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Appendix: Frequencies Representable
by a Geometric Sequence

Consider $ z_0\in{\bf C}$ , with $ \vert z_0\vert=1$ . Then we can write $ z_0$ in polar form as

$\displaystyle z_0\isdef e^{j\theta_0 } \isdef e^{j\omega_0 T},
$

where $ \theta_0 $ , $ \omega_0$ , and $ T$ are real numbers.

Forming a geometric sequence based on $ z_0$ yields the sequence

$\displaystyle x(t_n) \isdef z_0^n = e^{j\theta_0 n} = e^{j\omega_0 t_n}
$

where $ t_n \isdef nT$ . Thus, successive integer powers of $ z_0$ produce a sampled complex sinusoid with unit amplitude, and zero phase. Defining the sampling interval as $ T$ in seconds provides that $ \omega_0$ is the radian frequency in radians per second.

A natural question to investigate is what frequencies $ \omega_0$ are possible. The angular step of the point $ z_0^n$ along the unit circle in the complex plane is $ \theta_0 =\omega_0 T$ . Since $ e^{j(\theta_0 n + 2\pi)} =
e^{j\theta_0 n}$ , an angular step $ \theta_0 >2\pi$ is indistinguishable from the angular step $ \theta_0 -2\pi$ . Therefore, we must restrict the angular step $ \theta_0 $ to a length $ 2\pi $ range in order to avoid ambiguity.

Recall from §4.3.3 that we need support for both positive and negative frequencies since equal magnitudes of each must be summed to produce real sinusoids, as indicated by the identities

\begin{eqnarray*}
\cos(\omega_0 t_n) &=& \frac{1}{2}e^{j\omega_0 t_n} + \frac{1}{2}e^{-j\omega_0 t_n} \\
\sin(\omega_0 t_n) &=& -\frac{j}{2}e^{j\omega_0 t_n} + \frac{j}{2}e^{-j\omega_0 t_n}.
\end{eqnarray*}

The length $ 2\pi $ range which is symmetric about zero is

$\displaystyle \theta_0 \in [-\pi,\pi],
$

which, since $ \theta_0 =\omega_0 T= 2\pi f_0T$ , corresponds to the frequency range

\begin{eqnarray*}
\omega_0 &\in& \left[-\frac{\pi}{T},\frac{\pi}{T}\right]\\
f_0&\in& \left[-\frac{f_s}{2},\frac{f_s}{2}\right].
\end{eqnarray*}

However, there is a problem with the point at $ f_0=\pm f_s/2$ : Both $ +f_s/2$ and $ -f_s/2$ correspond to the same point $ z_0=-1$ in the $ z$ -plane. Technically, this can be viewed as aliasing of the frequency $ -f_s/2$ on top of $ f_s/2$ , or vice versa. The practical impact is that it is not possible in general to reconstruct a sinusoid from its samples at this frequency. For an obvious example, consider the sinusoid at half the sampling-rate sampled on its zero-crossings: $ \sin(\omega_0 t_n) = \sin(\pi n) \equiv 0$ . We cannot be expected to reconstruct a nonzero signal from a sequence of zeros! For the signal $ \cos(\omega_0 t_n) = \cos(\pi n) = (-1)^n$ , on the other hand, we sample the positive and negative peaks, and everything looks fine. In general, we either do not know the amplitude, or we do not know phase of a sinusoid sampled at exactly twice its frequency, and if we hit the zero crossings, we lose it altogether.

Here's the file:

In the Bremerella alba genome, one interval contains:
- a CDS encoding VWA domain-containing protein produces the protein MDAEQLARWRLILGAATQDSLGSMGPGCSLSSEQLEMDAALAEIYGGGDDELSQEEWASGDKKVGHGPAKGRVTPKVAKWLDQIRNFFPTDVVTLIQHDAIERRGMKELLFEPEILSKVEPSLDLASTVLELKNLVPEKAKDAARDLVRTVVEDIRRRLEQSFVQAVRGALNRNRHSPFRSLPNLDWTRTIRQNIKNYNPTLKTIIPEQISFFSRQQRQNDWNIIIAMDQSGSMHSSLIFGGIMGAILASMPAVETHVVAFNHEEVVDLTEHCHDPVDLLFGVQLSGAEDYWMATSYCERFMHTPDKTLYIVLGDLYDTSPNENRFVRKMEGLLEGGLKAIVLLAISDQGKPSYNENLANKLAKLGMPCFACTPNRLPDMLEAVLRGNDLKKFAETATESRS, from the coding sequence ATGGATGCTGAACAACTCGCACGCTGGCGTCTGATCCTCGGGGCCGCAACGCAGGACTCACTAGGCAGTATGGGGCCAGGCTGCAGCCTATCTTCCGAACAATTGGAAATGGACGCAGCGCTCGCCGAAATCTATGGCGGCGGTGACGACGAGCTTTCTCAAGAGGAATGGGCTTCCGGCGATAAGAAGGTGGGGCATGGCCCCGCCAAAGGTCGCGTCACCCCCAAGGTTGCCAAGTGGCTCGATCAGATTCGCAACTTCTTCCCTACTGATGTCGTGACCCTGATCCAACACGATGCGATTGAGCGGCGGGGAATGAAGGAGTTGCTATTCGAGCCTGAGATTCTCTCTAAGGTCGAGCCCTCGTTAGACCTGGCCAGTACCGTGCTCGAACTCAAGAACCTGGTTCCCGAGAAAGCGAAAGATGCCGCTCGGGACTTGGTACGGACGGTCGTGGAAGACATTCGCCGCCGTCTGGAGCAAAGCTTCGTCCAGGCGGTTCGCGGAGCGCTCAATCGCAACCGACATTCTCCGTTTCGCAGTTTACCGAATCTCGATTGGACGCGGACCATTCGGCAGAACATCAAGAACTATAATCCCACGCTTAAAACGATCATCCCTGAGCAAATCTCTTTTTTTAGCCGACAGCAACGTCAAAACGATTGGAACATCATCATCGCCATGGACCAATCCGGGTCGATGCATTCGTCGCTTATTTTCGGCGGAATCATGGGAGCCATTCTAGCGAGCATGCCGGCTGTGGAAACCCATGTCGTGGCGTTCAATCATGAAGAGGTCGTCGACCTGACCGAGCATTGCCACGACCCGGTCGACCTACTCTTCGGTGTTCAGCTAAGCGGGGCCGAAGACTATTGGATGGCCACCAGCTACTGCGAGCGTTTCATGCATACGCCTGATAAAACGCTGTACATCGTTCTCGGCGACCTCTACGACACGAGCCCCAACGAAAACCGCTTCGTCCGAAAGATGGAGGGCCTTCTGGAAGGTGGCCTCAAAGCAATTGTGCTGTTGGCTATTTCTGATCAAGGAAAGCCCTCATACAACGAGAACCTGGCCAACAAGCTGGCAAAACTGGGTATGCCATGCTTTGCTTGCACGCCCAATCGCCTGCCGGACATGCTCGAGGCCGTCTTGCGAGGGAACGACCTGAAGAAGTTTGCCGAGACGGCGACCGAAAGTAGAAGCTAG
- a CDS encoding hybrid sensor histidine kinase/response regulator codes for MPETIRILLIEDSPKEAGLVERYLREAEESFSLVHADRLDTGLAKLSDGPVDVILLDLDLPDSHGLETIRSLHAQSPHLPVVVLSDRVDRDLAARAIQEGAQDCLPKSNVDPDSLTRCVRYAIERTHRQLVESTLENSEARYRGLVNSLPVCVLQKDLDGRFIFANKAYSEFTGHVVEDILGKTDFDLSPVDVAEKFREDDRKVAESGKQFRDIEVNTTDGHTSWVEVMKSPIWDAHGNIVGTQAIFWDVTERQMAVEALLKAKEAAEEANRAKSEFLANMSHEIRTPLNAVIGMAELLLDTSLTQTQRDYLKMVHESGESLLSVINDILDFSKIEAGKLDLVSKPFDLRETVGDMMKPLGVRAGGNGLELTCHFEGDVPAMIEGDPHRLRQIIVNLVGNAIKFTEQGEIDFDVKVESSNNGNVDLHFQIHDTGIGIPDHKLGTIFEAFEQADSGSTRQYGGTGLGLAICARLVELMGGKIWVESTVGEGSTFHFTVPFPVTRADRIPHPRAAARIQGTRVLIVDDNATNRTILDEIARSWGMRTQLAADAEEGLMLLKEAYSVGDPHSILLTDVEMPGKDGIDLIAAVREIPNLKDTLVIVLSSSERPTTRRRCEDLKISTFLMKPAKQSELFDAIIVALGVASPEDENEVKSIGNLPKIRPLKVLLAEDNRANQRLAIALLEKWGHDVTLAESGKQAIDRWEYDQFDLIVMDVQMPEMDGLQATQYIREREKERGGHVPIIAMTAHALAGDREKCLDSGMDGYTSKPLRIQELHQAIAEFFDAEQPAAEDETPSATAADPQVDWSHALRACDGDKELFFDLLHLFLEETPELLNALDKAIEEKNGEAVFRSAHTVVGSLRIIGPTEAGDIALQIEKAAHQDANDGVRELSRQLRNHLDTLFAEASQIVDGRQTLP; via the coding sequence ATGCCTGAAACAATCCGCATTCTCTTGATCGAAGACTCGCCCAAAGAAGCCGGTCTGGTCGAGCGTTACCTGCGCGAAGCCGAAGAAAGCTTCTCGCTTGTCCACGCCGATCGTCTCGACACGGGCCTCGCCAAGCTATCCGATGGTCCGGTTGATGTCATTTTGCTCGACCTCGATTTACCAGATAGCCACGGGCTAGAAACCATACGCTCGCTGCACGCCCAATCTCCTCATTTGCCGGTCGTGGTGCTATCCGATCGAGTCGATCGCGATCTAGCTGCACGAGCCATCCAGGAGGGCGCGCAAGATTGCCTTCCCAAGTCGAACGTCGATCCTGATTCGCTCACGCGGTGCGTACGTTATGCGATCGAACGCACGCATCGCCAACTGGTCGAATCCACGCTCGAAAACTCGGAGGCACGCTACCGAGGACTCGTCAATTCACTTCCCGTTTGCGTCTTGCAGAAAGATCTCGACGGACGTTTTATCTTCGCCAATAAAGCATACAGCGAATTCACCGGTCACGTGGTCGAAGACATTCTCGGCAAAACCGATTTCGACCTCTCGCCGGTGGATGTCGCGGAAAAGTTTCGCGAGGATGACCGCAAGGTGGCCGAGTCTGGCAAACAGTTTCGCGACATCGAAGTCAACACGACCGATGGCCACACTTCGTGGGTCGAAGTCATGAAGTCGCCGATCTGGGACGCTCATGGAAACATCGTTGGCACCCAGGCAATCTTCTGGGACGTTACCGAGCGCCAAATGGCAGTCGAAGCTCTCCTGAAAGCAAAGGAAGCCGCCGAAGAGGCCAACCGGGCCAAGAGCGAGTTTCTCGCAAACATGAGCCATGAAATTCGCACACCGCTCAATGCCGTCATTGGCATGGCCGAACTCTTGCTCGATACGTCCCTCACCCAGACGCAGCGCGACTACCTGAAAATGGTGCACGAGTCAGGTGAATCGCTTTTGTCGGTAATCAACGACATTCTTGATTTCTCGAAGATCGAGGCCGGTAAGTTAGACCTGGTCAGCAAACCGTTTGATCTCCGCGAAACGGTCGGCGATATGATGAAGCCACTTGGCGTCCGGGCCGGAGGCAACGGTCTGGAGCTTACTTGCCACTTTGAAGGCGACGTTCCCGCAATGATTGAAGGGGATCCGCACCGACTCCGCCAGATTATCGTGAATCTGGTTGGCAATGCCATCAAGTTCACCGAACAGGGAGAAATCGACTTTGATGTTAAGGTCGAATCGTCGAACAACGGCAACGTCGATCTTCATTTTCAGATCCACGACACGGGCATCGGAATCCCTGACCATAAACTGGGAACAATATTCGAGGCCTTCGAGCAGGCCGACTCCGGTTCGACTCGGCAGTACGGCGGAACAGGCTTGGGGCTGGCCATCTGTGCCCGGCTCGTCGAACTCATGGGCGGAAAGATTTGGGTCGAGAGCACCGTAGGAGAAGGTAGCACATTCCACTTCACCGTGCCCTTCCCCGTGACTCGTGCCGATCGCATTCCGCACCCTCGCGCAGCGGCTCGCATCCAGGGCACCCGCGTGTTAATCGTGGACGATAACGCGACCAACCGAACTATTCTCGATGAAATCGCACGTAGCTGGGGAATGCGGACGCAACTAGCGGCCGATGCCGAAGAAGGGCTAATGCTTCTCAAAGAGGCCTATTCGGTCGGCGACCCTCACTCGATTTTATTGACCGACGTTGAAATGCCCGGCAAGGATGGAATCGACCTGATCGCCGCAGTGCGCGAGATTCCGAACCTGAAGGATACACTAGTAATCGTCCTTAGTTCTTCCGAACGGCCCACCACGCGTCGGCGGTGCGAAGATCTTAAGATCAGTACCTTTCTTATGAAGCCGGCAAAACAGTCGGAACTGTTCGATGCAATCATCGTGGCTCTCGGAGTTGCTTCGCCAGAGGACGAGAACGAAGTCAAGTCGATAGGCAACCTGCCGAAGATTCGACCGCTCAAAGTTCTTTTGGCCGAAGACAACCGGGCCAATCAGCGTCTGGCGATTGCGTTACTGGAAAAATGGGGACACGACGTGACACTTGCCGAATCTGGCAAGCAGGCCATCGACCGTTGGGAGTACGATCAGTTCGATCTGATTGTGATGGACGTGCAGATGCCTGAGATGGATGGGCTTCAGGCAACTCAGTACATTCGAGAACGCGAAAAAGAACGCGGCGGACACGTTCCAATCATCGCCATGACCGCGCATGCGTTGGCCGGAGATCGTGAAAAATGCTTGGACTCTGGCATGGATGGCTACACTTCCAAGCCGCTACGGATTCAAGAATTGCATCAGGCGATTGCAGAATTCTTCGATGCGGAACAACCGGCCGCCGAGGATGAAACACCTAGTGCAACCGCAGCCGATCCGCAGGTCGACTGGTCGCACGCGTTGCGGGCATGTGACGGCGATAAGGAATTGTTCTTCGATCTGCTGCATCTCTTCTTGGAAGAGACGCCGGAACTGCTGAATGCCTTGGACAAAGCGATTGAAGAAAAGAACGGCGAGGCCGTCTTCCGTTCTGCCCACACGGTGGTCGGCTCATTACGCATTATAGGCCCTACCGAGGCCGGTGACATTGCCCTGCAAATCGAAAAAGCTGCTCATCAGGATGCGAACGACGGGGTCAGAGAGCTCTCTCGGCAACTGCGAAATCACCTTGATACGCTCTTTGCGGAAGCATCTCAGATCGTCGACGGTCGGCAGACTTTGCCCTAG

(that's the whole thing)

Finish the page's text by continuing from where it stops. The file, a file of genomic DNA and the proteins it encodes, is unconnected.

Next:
In view of the foregoing, we may define the valid range of ``digital frequencies'' to be

\begin{eqnarray*}
\theta_0 &\in& [-\pi,\pi) \\
\omega_0 &\in& [-\pi/T,\pi/T) \\
f_0&\in& [-f_s/2,f_s/2).
\end{eqnarray*}

While one might have expected the open interval $ (-\pi,\pi)$ , we are free to give the point $ z_0=-1$ either the largest positive or largest negative representable frequency. Here, we chose the largest negative frequency since it corresponds to the assignment of numbers in two's complement arithmetic, which is often used to implement phase registers in sinusoidal oscillators. Since there is no corresponding positive-frequency component, samples at $ f_s/2$ must be interpreted as samples of clockwise circular motion around the unit circle at two points per revolution. Such signals appear as an alternating sequence of the form $ c(-1)^n$ , where $ c$ can be complex. The amplitude at $ -f_s/2$ is then defined as $ \vert c\vert$ , and the phase is $ \angle c$ .

We have seen that uniformly spaced samples can represent frequencies $ f_0$ only in the range $ [-f_s/2,f_s/2)$ , where $ f_s$ denotes the sampling rate. Frequencies outside this range yield sampled sinusoids indistinguishable from frequencies inside the range.

Suppose we henceforth agree to sample at higher than twice the highest frequency in our continuous-time signal. This is normally ensured in practice by lowpass-filtering the input signal to remove all signal energy at $ f_s/2$ and above. Such a filter is called an anti-aliasing filter, and it is a standard first stage in an Analog-to-Digital (A/D) Converter (ADC). Nowadays, ADCs are normally implemented within a single integrated circuit chip, such as a CODEC (for ``coder/decoder'') or ``multimedia chip''.


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``Mathematics of the Discrete Fourier Transform (DFT), with Audio Applications --- Second Edition'', by Julius O. Smith III, W3K Publishing, 2007, ISBN 978-0-9745607-4-8.
Copyright © 2014-04-06 by Julius O. Smith III
Center for Computer Research in Music and Acoustics (CCRMA),   Stanford University
CCRMA